Windows Server 2012 SMB Transparent Failover with vSphere Part 1: Configure RDMs

Windows Server 2012 is Microsoft’s biggest server OS release since Windows 2000. The number of features, enhancements, and optimizations is mind boggling. One major area of focus was SMB, which is Server Message Block. SMB is the protocol used to access file shares across the network. SMB 3.0 was introduced with Windows 8 and Windows Server 2012, which is an extreme make over in every sense from prior releases. Windows Server 2012 SMB transparent failover is a great feature, which I’ll cover now.

New features include certificate-less encryption, multi-channel, SMB transparent failover, scale-out file servers, SMB over RDMA, SMB direct, and continuous availability. Basically throw out everything you knew (or hated) about SMB 2.1 and earlier. Microsoft has a great blog article here that lists dozens of links to articles and videos about SMB 3.0. Check’em out!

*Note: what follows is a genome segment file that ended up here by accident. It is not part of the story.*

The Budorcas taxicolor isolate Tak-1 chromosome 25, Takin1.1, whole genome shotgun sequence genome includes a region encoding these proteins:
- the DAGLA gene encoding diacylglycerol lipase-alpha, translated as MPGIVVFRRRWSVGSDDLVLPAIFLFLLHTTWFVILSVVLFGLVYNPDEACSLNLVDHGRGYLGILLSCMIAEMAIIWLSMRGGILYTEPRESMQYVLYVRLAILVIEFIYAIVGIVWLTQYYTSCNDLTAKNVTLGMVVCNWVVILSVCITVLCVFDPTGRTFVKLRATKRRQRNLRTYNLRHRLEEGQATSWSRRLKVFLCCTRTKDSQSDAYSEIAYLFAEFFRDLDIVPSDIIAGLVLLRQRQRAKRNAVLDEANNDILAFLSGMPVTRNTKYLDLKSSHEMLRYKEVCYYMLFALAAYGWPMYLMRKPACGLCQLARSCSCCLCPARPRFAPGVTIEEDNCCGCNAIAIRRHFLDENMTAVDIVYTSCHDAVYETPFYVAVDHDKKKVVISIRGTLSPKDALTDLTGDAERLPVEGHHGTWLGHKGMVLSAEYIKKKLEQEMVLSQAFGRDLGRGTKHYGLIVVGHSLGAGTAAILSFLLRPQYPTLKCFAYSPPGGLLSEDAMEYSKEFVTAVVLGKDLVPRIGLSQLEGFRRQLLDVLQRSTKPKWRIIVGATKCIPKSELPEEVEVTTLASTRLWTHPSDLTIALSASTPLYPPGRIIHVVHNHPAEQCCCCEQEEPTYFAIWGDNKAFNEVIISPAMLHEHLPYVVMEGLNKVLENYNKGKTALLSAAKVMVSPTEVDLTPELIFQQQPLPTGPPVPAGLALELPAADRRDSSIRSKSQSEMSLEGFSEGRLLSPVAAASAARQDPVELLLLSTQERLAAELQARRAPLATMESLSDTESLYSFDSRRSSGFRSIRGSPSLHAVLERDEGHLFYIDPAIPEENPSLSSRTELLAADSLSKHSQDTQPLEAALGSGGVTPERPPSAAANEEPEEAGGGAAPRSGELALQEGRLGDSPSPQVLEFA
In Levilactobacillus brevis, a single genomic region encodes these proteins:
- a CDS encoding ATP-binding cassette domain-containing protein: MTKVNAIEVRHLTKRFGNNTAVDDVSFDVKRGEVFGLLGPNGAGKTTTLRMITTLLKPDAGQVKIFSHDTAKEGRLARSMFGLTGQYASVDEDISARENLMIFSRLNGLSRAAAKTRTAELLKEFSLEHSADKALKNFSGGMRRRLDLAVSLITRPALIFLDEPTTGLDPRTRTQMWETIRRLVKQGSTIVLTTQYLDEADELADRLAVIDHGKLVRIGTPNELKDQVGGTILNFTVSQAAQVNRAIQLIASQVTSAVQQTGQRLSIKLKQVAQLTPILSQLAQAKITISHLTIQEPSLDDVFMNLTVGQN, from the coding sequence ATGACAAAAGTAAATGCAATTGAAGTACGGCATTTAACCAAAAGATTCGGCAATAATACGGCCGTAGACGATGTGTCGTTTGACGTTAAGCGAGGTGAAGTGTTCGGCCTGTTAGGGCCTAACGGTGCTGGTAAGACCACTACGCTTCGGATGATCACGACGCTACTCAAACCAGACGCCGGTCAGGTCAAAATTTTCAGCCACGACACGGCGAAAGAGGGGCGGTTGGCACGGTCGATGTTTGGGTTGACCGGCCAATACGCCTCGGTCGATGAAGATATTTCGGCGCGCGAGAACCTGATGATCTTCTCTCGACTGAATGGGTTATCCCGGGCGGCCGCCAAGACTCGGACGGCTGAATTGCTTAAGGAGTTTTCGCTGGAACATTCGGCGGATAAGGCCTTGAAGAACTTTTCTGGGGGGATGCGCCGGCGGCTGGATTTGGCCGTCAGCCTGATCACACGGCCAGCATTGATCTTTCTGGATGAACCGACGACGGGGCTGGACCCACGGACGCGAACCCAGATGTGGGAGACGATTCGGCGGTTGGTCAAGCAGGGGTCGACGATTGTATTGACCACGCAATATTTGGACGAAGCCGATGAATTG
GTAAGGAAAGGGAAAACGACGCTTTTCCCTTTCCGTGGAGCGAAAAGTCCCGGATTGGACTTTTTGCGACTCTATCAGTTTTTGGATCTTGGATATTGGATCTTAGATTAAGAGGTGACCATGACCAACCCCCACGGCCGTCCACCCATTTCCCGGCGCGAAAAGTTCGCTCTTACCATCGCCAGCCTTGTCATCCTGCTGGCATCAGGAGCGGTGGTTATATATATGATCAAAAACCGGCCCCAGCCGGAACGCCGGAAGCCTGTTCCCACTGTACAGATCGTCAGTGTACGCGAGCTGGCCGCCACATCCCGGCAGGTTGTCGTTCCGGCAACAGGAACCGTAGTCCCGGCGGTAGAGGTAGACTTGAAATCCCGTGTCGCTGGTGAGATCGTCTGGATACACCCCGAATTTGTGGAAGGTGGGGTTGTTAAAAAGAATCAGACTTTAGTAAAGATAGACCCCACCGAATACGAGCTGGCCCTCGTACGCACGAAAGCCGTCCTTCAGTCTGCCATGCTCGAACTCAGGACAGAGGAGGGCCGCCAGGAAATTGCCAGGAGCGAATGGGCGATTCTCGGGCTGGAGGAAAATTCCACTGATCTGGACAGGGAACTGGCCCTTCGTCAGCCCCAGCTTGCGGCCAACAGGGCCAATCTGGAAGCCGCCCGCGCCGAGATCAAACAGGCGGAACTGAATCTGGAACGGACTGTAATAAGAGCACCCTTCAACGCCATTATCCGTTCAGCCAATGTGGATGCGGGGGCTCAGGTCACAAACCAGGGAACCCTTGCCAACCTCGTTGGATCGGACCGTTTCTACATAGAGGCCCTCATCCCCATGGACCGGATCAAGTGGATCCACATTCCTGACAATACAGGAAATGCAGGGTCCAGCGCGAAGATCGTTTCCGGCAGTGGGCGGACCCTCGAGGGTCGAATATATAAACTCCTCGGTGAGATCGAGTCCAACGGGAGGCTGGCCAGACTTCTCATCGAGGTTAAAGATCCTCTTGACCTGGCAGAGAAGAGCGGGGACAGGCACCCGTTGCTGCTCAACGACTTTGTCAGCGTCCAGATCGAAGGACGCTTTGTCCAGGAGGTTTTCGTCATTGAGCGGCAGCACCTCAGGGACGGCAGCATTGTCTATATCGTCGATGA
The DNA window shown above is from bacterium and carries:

This is the first post in a short series about some of the enhancements Microsoft has made to file shares in Windows Server 2012 and Windows 8. First I will cover a new feature called transparent failover, and according to Microsoft is a key SMB feature. The SMB extreme makeover was so radical, that Microsoft now supports server applications using SMB for accessing their data, such as SQL Server and Hyper-V for virtual machines. SMB 3.0 can operate a near line-speed, pushing over 5.7GBps (Bytes, not bits) over a 54Gbps Infiniband fabric. Check out a great post on that here.